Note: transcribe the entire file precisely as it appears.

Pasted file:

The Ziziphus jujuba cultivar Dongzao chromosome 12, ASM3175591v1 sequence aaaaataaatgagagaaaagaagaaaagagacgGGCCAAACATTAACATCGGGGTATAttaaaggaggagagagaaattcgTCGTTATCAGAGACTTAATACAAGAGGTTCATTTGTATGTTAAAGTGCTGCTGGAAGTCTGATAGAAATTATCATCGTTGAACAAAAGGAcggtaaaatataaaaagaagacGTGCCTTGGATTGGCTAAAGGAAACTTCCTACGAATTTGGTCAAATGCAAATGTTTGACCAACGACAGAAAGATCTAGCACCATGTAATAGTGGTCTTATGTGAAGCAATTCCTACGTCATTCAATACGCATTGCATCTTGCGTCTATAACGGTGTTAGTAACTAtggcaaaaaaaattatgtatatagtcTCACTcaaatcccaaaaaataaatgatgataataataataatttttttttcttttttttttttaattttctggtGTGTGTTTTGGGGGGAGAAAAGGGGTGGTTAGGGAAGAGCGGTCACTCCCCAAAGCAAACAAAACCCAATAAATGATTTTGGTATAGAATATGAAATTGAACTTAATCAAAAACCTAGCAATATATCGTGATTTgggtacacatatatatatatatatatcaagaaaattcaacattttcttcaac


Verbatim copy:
The Ziziphus jujuba cultivar Dongzao chromosome 12, ASM3175591v1 sequence aaaaataaatgagagaaaagaagaaaagagacgGGCCAAACATTAACATCGGGGTATAttaaaggaggagagagaaattcgTCGTTATCAGAGACTTAATACAAGAGGTTCATTTGTATGTTAAAGTGCTGCTGGAAGTCTGATAGAAATTATCATCGTTGAACAAAAGGAcggtaaaatataaaaagaagacGTGCCTTGGATTGGCTAAAGGAAACTTCCTACGAATTTGGTCAAATGCAAATGTTTGACCAACGACAGAAAGATCTAGCACCATGTAATAGTGGTCTTATGTGAAGCAATTCCTACGTCATTCAATACGCATTGCATCTTGCGTCTATAACGGTGTTAGTAACTAtggcaaaaaaaattatgtatatagtcTCACTcaaatcccaaaaaataaatgatgataataataataatttttttttcttttttttttttaattttctggtGTGTGTTTTGGGGGGAGAAAAGGGGTGGTTAGGGAAGAGCGGTCACTCCCCAAAGCAAACAAAACCCAATAAATGATTTTGGTATAGAATATGAAATTGAACTTAATCAAAAACCTAGCAATATATCGTGATTTgggtacacatatatatatatatatatcaagaaaattcaacattttcttcaac